Want to Honor the Birthday of the National Parks? Hit the Trails

Health Information Lifestyle

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Dear Readers,

Tomorrow, Aug. 25, is the 103rd birthday of the United States National Park Service. To celebrate, admission fees are waived and many parks are holding special events — why not use it as an opportunity to go for a run in a National Park site?

And I don’t just mean the 61 National Parks. The National Park Service oversees 419 sites, including national homesteads, seashores, monuments and memorials.

“A lot of parks, even some of the smaller historic sites, have nice walking trails or running trails that can be used for running,” said Kathy Kupper, public affairs specialist for the National Park Service.

If you’re unsure about whether you can run in a park, check the site’s website, or contact the park and ask a park ranger. Some might be too small and not have a place to exercise; other trails might look like they’re good for running — like Angels Landing in Zion National Park in Utah — but may be too crowded when you want to go, especially if you’re planning to hit them on Labor Day weekend.

Runners should also respect guidelines and warnings about wildlife, Ms. Kupper said. The most common injury at the Grand Canyon, for example, is not trips and falls but squirrel bites from people trying to feed the animals when they’re not supposed to, she said.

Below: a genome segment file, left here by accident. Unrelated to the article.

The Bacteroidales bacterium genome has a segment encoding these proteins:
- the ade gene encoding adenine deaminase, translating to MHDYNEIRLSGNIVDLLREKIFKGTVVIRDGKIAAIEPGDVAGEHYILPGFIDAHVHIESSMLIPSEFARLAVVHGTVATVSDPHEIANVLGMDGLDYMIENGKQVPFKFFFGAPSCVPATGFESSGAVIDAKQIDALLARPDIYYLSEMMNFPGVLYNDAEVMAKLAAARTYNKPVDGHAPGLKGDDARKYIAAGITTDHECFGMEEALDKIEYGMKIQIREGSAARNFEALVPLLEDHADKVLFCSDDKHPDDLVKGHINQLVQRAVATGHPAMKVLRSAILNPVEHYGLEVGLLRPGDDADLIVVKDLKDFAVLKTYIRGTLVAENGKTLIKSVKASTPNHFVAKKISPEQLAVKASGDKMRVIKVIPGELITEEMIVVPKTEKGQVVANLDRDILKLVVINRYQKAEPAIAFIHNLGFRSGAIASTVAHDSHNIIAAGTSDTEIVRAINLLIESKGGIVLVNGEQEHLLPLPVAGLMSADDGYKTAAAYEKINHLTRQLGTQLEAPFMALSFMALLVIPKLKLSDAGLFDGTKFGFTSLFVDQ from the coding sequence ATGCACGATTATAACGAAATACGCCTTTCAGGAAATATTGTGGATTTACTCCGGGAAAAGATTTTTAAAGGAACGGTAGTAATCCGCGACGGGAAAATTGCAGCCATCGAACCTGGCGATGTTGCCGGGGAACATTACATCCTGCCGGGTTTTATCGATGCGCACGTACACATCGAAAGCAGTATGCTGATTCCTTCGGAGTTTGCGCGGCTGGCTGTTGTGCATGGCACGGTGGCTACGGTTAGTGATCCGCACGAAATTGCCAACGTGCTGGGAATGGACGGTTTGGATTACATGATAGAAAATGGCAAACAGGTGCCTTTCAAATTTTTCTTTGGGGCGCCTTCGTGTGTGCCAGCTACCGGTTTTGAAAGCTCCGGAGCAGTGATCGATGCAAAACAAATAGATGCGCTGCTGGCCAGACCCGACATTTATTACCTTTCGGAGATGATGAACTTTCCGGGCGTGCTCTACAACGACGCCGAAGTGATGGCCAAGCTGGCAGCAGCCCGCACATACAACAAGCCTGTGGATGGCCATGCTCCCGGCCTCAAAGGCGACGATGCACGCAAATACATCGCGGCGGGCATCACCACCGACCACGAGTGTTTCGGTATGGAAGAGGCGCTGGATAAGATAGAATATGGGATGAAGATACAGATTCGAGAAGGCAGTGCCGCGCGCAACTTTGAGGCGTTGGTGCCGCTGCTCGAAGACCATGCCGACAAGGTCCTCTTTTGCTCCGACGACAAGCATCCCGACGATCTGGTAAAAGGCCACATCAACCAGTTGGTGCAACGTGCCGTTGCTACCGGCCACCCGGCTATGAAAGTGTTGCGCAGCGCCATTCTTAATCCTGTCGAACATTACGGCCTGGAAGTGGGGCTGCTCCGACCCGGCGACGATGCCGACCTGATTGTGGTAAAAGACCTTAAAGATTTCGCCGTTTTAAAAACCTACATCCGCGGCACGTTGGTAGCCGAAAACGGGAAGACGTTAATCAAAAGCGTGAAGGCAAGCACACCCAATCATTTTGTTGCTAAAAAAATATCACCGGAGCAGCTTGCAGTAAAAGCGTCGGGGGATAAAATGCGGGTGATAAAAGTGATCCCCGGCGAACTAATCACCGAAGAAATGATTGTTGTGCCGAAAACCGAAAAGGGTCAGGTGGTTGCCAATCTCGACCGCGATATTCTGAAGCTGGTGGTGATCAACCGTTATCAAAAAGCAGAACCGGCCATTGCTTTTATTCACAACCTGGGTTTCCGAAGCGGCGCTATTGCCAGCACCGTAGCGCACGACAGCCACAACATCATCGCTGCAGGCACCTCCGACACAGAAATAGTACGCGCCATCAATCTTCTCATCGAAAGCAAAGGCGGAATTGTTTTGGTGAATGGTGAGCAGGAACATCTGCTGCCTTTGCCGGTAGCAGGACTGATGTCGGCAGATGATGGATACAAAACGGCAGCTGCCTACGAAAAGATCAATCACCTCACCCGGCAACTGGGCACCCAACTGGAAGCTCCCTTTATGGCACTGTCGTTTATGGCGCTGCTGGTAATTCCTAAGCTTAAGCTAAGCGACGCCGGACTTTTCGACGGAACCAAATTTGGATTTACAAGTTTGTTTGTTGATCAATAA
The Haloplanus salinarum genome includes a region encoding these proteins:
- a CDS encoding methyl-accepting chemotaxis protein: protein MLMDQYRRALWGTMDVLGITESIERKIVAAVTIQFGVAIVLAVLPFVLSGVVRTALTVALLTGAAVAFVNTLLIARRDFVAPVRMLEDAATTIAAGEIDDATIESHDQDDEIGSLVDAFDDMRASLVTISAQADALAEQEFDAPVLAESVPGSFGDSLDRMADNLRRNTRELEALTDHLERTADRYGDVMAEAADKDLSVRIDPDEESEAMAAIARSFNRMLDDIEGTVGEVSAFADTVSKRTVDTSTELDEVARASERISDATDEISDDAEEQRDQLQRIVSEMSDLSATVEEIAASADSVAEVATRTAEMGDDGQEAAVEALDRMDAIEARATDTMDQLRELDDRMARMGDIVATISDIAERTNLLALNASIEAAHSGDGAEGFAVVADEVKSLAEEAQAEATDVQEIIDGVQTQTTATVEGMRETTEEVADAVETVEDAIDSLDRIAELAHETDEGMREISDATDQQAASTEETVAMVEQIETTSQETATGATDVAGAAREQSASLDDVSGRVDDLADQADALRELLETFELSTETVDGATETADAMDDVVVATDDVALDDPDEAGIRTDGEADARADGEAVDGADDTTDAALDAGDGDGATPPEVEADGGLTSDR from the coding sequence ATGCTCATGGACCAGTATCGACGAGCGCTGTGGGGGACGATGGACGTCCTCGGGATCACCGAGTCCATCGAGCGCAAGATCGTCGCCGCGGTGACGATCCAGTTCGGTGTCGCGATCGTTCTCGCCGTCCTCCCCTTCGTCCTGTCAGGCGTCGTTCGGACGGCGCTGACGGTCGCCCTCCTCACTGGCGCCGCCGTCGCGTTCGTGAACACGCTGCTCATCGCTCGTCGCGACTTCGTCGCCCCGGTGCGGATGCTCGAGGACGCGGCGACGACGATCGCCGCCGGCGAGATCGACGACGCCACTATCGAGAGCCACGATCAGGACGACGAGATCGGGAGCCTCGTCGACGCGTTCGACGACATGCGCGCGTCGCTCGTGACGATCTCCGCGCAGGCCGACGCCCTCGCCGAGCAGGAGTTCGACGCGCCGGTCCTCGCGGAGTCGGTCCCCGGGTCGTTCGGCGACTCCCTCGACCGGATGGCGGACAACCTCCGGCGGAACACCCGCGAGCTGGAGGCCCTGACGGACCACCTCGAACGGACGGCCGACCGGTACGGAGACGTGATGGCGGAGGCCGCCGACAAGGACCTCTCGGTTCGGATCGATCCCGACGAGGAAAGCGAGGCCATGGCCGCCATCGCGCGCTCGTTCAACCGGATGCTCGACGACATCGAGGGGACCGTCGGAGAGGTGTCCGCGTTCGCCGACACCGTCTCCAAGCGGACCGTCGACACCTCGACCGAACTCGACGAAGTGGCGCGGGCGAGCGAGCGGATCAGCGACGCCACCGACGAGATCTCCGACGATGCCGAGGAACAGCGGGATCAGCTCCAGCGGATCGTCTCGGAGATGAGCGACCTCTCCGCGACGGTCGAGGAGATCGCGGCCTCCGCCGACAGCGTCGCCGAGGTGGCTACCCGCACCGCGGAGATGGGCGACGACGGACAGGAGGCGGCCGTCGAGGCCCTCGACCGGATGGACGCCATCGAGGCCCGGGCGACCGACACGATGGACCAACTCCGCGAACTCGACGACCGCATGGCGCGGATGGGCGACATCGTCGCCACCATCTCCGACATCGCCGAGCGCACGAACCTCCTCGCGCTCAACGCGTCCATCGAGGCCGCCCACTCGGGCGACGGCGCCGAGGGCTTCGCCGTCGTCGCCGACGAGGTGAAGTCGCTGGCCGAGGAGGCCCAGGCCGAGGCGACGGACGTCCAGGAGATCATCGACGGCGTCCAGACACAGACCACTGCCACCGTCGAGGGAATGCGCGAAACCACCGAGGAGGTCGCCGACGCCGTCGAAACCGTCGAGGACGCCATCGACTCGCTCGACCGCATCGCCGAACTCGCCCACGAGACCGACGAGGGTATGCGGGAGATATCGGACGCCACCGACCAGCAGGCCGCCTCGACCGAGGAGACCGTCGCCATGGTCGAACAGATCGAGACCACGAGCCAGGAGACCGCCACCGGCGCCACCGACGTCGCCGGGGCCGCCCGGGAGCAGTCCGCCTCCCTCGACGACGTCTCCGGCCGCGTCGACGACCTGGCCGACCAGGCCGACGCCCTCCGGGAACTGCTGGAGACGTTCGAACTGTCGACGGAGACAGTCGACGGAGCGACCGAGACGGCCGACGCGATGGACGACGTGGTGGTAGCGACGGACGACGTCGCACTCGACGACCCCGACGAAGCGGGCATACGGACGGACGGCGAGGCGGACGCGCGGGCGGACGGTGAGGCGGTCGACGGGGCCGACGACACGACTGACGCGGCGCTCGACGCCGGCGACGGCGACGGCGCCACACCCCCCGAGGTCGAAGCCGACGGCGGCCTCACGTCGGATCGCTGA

Many parks have organized races, like the Valley Forge Revolutionary Five-Mile Run in Valley Forge National Historical Park in Pennsylvania in April; the Towpath Marathon, Half Marathon and 10K in Cuyahoga Valley National Park in Ohio in October; the Spa Running Festival in Hot Springs National Park in Arkansas in November; and the Death Valley Marathon, Half Marathon and 10K in Death Valley National Park in California in December.

And if you’ve ever run the New York City Marathon, you may not have realized you were in a National Park site: It starts in the Gateway National Recreation Area.


My two favorite National Park units for running are Valley Forge National Historical Park, which has 28 miles of both paved and unpaved trails, and Acadia National Park in Maine, which has 45 miles of gravel carriage roads as part of its more than 120-mile trail network. Do you have a favorite National Park unit for running? Let me know — I’m on Twitter @byjenamiller.

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